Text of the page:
KVOA Report: More Water Contamination Found in Tucson

On Sept. 21, KVOA reported: The City of Tucson is suing a company it says is responsible for toxic chemicals found in local wells. Now officials say they’re finding more contaminants.

“In the last several weeks we have found significant contamination of PFCs’ out by the Air National Guard. The EPA standard…Is 70 parts per trillion,” Tucson City Councilman Steve Kozachik said. “The contamination levels that we’re finding out by the Air National Guard are over 11,000 parts per trillion.”

Kozachik said the location of the contamination is immediately upstream of the central well field in midtown.

The story can be accessed by clicking here.

Epidemiological Studies Made Easy: Systematic Reviews, Meta-Analysis of Diseases

This video gives a simple overview of the most common types of epidemiological studies, their advantages and disadvantages. These include ecological, case-series, case control, cohort and interventional studies. It also looks at systematic reviews and meta-analysis that could include data gathering on people affected by water contamination.

Public Comment: Air Force Plant 44 Regional Groundwater Plume South of Los Reales Road

Part of the clean up selection process under the Superfund program involves the Air Force Plant 44 Regional Groundwater Plume, south of Los Reales Road.

The Air Force is proposing to conduct more clean up of hot spot areas where TCE and 1,4-dioxane (1,4-DX) levels are the highest.

The public can make a written comment on this hot spot treatment by e-mailing Air Force civil engineer George Warner at George.Warner@us.af.mil. Comments must be made by Sept. 30.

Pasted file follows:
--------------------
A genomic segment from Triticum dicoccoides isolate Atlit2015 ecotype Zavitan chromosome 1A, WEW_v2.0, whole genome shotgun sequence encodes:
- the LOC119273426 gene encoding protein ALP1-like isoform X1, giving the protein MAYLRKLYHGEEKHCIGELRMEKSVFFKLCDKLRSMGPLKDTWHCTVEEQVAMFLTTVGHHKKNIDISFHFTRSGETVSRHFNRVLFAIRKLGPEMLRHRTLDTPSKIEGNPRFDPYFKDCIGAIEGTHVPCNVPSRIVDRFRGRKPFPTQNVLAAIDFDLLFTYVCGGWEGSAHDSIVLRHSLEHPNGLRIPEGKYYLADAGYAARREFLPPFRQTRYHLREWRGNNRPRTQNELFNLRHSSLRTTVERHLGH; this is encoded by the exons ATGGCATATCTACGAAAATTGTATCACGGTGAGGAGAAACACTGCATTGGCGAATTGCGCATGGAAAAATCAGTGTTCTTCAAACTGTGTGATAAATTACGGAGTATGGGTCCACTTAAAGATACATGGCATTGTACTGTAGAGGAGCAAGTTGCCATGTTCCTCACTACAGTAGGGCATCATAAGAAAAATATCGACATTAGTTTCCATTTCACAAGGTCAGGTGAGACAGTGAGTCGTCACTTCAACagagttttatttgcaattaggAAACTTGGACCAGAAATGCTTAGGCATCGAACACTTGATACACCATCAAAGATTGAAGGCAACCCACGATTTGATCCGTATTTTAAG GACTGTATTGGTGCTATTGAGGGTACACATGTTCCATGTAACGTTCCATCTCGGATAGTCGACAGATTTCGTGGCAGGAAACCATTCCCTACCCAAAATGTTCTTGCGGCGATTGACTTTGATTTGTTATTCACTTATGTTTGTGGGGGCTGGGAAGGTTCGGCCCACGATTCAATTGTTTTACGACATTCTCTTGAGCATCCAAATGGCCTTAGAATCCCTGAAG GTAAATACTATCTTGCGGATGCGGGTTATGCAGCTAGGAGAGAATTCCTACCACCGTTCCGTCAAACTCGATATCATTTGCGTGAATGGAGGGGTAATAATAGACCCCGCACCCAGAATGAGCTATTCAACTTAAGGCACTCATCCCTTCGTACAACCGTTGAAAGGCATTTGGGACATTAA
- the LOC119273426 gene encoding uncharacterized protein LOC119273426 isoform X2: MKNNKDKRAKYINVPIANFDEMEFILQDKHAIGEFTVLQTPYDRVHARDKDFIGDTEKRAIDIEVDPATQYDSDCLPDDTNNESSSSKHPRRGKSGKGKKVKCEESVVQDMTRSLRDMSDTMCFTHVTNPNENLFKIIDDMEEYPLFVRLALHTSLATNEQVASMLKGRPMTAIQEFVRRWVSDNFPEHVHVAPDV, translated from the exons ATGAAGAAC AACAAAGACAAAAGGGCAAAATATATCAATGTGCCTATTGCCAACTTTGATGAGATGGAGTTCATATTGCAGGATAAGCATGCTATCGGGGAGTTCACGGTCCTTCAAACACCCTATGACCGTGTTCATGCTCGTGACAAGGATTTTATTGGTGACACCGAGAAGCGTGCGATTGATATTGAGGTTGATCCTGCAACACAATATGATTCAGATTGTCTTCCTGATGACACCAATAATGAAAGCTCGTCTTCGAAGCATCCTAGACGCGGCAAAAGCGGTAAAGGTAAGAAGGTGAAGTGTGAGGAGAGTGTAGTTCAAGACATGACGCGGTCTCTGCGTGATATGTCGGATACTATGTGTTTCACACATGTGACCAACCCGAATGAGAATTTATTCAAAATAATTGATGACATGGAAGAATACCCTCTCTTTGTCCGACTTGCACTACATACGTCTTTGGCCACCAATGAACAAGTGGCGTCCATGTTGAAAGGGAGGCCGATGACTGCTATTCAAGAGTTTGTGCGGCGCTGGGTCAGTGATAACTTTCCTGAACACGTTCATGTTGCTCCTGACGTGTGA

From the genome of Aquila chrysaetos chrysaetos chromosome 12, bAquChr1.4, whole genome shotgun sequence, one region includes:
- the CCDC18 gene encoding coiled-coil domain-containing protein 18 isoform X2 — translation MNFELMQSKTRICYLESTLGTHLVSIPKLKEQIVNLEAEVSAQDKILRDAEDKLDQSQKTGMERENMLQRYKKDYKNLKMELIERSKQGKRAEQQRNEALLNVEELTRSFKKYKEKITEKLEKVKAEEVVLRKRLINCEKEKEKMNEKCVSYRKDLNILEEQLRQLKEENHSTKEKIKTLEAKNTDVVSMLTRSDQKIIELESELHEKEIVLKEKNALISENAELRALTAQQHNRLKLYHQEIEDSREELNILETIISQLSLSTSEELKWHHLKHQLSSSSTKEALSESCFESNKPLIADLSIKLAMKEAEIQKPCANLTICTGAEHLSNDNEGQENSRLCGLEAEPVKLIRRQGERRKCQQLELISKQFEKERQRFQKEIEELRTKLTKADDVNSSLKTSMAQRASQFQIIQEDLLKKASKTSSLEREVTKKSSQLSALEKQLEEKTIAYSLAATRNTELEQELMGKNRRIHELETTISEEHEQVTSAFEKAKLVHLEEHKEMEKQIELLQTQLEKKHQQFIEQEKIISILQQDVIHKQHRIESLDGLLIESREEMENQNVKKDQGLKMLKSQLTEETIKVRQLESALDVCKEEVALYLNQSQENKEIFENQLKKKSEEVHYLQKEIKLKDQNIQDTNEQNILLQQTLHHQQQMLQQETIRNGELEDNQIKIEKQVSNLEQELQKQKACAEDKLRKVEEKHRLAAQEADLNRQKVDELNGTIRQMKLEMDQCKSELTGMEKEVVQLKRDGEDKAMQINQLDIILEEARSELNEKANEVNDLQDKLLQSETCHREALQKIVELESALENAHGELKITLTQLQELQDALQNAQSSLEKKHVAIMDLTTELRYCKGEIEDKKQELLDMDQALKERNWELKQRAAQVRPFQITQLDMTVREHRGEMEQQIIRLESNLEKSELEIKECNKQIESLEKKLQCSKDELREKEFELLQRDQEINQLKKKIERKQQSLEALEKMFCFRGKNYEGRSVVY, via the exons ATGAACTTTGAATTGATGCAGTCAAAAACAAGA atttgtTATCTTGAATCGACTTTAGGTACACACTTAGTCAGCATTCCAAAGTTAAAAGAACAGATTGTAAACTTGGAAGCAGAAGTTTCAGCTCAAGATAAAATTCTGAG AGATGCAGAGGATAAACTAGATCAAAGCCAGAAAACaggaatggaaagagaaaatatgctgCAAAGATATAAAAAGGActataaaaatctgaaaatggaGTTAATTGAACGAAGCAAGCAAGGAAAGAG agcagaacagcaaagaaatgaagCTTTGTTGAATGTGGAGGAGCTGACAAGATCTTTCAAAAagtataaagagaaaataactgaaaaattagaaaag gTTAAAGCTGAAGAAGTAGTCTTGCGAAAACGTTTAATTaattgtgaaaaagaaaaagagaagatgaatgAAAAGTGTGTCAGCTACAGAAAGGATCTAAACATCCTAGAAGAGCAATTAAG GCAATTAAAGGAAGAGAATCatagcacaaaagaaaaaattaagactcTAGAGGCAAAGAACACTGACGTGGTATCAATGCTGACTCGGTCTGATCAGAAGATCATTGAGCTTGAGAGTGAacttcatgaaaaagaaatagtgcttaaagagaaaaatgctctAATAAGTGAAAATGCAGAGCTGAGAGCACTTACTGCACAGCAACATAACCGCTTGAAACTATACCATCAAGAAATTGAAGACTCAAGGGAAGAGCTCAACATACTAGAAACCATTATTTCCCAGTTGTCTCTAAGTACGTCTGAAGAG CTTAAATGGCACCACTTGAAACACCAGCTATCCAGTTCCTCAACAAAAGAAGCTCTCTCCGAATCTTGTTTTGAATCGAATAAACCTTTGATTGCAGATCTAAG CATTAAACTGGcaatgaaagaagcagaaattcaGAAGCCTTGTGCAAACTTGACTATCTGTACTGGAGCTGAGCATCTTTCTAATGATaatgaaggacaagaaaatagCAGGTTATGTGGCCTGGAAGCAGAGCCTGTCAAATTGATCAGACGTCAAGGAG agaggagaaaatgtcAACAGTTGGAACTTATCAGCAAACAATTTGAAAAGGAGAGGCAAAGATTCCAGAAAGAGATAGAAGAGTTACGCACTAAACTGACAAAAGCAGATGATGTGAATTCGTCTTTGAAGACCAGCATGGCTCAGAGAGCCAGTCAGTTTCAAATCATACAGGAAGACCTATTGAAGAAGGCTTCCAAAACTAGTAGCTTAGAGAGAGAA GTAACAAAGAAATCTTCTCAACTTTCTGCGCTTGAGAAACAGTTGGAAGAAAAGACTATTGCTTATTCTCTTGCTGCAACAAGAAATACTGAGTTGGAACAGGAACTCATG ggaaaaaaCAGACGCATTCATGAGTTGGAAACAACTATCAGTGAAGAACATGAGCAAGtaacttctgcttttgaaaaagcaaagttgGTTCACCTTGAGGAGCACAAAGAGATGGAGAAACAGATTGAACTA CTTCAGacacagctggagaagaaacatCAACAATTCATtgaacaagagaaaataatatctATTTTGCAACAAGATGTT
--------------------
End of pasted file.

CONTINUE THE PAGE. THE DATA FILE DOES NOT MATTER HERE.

For more information, click on the PDF file:

Before and Later — Pre-1987 to 2017 — Toxic Water Contamination Comparison

Comparison of the water contamination from up to 1987 to recent (2017) after Tucson Water has made an effort to clean up toxic chemicals from the southside water plume.

Click on this to access the full PDF file:

Arizona Daily Star: Tucson Water Mistakenly Sent Contaminated Water to Thousands of Residents

The Arizona Daily Star’s Tony Davis reported on Sept. 29, 2018, that Tucson Water shut down a treatment plant after discovering it was sending water contaminated with chemical compounds to thousands of residents of downtown and the city’s west and north sides.

Shortly after making that discovery, utility officials also learned that they had mistakenly thought for some time that uncontaminated water was coming out of the plant, which has long treated south-side water pollution.

“Is it embarrassing? Yeah,” acknowledged Jeff Biggs, Tucson Water’s administrator for strategic initiatives, to the Arizona Daily Star. But, he said, the city had questioned the discrepancy in the pollution levels it was finding and reacted immediately once it learned of the mistake.

“We investigated and we made operational changes to lower the level (of contamination) that we served to the public,” Biggs said.